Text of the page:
To be convicted of a crime, prosecutors must be able to prove beyond a reasonable doubt that a defendant engaged in certain activities. Someone who is charged with possession of a controlled substance can, for instance, only be convicted if the state can prove that drugs were actually in someone’s control. It is also possible, however, for a person to be charged with intending to commit a crime. Those who are found in possession of a large amount of a controlled substance in Ohio, for instance, can be charged not only with possessing those drugs, but with intending to distribute them, as well. 

Possession with the intent to distribute a controlled substance is a serious crime in Ohio, so if you are being investigated for, have already been arrested, or were charged with possession with the intent to distribute, it is important to speak with an experienced Ohio drug charges lawyer who can help you build a strong defense. 

What is Possession?

Possession of a controlled substance is forbidden by both state and federal law, which makes it unlawful to have certain drugs in one’s control. This means that a person can be charged with possession even if the drugs in question were not on his or her person, but were only in an individual’s car or home. However, a conviction is only possible if a prosecutor can prove that a defendant knew that the drugs were present, which can help prevent those who have roommates or share a living space with someone from being unfairly convicted of drug possession. 

What is Possession with Intent to Distribute?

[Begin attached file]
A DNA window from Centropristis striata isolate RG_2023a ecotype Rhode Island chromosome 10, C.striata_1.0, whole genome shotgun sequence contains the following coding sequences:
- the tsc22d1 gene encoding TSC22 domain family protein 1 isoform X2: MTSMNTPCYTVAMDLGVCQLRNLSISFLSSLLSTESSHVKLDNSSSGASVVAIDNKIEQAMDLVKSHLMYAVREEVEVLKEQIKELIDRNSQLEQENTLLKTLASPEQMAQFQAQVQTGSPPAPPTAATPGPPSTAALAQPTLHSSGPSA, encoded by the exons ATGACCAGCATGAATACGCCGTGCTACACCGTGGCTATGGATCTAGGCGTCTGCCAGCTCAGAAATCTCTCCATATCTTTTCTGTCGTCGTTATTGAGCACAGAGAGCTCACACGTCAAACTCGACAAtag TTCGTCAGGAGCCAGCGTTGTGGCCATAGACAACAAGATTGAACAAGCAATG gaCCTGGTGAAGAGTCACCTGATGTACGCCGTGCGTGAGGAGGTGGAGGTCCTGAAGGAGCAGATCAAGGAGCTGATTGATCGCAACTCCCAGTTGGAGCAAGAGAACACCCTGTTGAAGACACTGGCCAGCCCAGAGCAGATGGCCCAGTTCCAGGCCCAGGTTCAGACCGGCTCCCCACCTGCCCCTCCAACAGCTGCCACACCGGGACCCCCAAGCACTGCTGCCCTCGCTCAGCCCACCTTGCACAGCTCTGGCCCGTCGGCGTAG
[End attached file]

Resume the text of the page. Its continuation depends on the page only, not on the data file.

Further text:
Individuals who are found in possession of large amounts of drugs can be convicted of possession with the intent to distribute if they:

  • Sell or offer to sell a controlled substance; or
  • Prepare the drugs for shipment, transport, delivery, or distribution knowing that the controlled substance is intended for resale.

The penalties that a person faces after being convicted of possession with intent to distribute depends on a number of factors, including the type of drug in question and the amount of the drug confiscated. If, for instance, the amount of the drug in question equals or exceeds the bulk amount, but is less than five times that amount, a defendant could expect third degree felony charges, which come with a potential sentence of up to five years imprisonment. If, on the other hand, the amount recovered is equal to or more than five times the bulk amount, but is less than 50 times that amount, a charge will be enhanced to a second degree felony. Finally, if the amount of the drug recovered in the defendant’s possession is equal to or more than 100 times the bulk amount, a defendant can expect to face first degree felony charges and a potential 10-year prison sentence. 

Experienced Ohio Drug Charges Attorneys

To speak with a dedicated drug charges lawyer about how to defend yourself against unfair drug possession-related allegations, please reach out to our legal team at the Comunale Law Office today. We can be reached by phone or online message. Please write to us at to learn more.